IT IS FURTHER ORDERED that the plaintiff's motion for leave to proceed in forma pauperis (Docket # 4) be and hereby is GRANTED.
IT IS FURTHER ORDERED that the plaintiff's motion to appoint counsel (Docket # 6) be and hereby is DENIED.
IT IS FURTHER ORDERED that the plaintiff's motion to amend/correct complaint (Docket #12) be and hereby is DENIED AS MOOT.
IT IS FURTHER ORDERED that defendants Gary Hamblin, Judy Smith, and Floyd Mitchell be and hereby are DISMISSED.
IT IS FURTHER ORDERED that pursuant to an informal service agreement between the Wisconsin Department of Justice and this court, copies of plaintiff's complaint and this order are being electronically sent today to the Wisconsin Department of Justice for service on the state defendants.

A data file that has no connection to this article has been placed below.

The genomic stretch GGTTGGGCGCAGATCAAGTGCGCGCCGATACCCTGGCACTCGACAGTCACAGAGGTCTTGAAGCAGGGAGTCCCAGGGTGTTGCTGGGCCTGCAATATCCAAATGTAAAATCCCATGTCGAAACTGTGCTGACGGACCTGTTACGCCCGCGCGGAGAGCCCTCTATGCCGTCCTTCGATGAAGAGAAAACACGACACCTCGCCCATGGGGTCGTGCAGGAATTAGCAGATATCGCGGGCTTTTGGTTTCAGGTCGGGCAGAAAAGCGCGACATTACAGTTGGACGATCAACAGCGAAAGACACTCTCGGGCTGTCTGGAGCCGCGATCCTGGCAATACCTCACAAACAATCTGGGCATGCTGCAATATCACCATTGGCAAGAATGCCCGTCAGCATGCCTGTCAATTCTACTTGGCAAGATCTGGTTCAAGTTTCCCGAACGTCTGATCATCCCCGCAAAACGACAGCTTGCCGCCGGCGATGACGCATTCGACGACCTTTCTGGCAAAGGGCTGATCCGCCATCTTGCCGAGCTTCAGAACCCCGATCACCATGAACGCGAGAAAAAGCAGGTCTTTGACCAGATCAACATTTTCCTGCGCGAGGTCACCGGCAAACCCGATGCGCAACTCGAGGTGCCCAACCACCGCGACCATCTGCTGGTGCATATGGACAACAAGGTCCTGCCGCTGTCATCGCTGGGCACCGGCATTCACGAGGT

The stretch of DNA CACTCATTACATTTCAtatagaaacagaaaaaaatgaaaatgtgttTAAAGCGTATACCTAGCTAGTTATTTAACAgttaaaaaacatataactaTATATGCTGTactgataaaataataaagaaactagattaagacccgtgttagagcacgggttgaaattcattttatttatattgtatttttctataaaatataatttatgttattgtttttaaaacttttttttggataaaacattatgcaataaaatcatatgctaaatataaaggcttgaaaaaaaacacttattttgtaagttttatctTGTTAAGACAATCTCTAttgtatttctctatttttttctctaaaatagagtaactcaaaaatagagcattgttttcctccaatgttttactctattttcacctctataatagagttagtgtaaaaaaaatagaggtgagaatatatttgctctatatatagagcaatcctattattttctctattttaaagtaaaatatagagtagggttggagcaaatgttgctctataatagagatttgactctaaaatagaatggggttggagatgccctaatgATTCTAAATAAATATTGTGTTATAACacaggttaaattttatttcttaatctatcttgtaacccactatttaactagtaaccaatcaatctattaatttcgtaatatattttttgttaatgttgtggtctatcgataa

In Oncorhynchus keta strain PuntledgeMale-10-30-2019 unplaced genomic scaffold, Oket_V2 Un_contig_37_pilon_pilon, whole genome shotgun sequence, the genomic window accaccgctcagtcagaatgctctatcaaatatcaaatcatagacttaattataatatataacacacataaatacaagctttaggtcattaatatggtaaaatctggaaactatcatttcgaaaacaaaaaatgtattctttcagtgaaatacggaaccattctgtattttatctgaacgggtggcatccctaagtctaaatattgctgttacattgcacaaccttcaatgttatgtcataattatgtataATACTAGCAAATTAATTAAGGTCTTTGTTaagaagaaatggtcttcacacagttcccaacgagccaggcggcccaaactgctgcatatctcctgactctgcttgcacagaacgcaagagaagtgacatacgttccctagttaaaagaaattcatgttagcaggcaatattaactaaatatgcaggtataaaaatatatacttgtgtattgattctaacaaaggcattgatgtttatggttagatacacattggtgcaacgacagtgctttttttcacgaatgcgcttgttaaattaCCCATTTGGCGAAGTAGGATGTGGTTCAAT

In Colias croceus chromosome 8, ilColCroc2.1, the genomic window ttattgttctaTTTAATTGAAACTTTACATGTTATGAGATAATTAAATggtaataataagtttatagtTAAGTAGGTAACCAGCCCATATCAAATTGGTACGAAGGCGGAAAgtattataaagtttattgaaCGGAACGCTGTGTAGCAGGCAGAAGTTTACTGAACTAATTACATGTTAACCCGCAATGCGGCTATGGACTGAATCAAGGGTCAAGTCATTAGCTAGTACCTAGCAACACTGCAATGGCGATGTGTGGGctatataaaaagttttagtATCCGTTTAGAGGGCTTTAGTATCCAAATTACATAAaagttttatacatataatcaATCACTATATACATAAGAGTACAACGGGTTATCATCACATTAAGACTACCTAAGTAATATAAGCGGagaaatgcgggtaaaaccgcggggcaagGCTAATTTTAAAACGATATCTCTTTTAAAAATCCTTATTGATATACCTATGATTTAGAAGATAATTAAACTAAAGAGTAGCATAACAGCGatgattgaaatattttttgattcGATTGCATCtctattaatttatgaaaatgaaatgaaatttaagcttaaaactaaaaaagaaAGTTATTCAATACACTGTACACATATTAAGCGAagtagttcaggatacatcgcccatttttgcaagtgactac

IT IS ALSO ORDERED that, pursuant to the informal service agreement between the Wisconsin Department of Justice and this court, the defendants shall file a responsive pleading to the complaint within sixty days of receiving electronic notice of this order.
IT IS FURTHER ORDERED that the Secretary of the Wisconsin Department of Corrections or his designee shall collect from the plaintiff's prison trust account the $347.90 balance of the filing fee by collecting monthly payments from the plaintiff's prison trust account in an amount equal to 20% of the preceding month's income credited to the prisoner's trust account and forwarding payments to the clerk of the court each time the amount in the account exceeds $10 in accordance with 28 U.S.C. § 1915(b)(2). The payments shall be clearly identified by the case name and number assigned to this action.
IT IS ALSO ORDERED that a copy of this order be sent to the warden of the institution where the inmate is confined.
IT IS FURTHER ORDERED that the plaintiff shall submit all correspondence and legal material to: